If you would like to make more long-lasting references to items being served via UPnP, it may be possible do so on your UPnP server. In the case of music, collections can be turned in to playlists which may then be served, via UPnP, to your control point.
If you have trouble connecting your Cambridge Audio Streamer to your network, these steps may help to resolve the problem:
- Confirm that a connected PC can access the Internet (i.e. can browse the web) using the same network.
- Connect the Cambridge Audio streamer to your router using a wired connection instead of wireless.
- Check that a DHCP server is available, or that you have configured a static IP address on the Cambridge Audio Streamer. You can configure a static IP address on the Streamer using the menu item ‘Settings -> Network Config -> Edit Config’, and then select ‘No’ for ‘Auto (DHCP)’. DHCP is however, the recommended method.
- Check that your network’s firewall is not blocking any outgoing ports. A firewall is a dedicated appliance, or software running on a computer or router, which inspects network traffic passing through it, and denies or permits passage based on a set of rules. It is a software or hardware that is normally placed between a protected network and a non-protected network and acts like a gate to protect assets to ensure that nothing private goes out and nothing malicious comes in.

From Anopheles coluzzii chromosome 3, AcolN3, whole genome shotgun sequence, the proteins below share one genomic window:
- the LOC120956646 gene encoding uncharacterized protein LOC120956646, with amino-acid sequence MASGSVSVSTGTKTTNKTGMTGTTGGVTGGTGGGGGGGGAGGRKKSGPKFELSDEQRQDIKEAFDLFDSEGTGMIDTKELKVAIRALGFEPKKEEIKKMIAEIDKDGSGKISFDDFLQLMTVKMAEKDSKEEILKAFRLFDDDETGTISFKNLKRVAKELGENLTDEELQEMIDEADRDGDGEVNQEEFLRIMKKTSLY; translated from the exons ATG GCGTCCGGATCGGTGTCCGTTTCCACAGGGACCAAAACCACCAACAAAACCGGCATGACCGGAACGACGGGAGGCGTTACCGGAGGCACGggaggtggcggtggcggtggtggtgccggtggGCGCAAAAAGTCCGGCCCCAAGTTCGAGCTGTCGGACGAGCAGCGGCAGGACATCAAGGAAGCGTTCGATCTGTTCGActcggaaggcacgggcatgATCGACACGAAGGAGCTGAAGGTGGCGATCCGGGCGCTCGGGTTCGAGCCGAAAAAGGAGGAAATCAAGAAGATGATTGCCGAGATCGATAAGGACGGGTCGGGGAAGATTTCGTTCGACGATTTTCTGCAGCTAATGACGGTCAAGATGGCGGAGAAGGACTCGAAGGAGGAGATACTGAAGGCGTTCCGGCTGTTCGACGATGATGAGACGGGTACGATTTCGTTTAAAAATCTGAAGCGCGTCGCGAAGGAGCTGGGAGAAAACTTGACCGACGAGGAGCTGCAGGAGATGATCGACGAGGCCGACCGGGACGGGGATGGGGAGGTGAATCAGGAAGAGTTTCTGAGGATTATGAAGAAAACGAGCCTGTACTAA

- As a minimum, our product needs access to UDP and TCP ports 80, 5 54, 1755, 5000, 6000 and 7070. You will need to enter your router’s setup to check these firewall settings and also the settings in any additional firewall software running on your computer will need to be checked. For troubleshooting purposes temporarily remove any port blocking / open all ports.
- Check that your router or access point does not restrict connections to a particular MAC addresses. You can view the streamers MAC address using the menu item ‘Settings -> Network Config -> View Config -> MAC addresses.
- If you have an encrypted Wi-Fi network, check that you have entered the correct key or passphrase into the streamer. Remember that text-format keys are case sensitive. If, when attempting to connect to an encrypted network, your streamer displays: ‘Wireless error’ followed by a 5-digit number, then please ensure that you enter the correct passphrase for the network. If the problem persists, then you may need to consult your network configuration.
If you have issues surrounding file ordering these steps may help to resolve the problem:
- Make sure songs have correctly been assigned ‘track number’ metadata.
- Try a different UPnP server to see if issues persist.
- Use a Music metadata editor such as MP3tag to ensure all metadata has been tagged correctly.
- Rescan and re-index your NAS/UPnP server.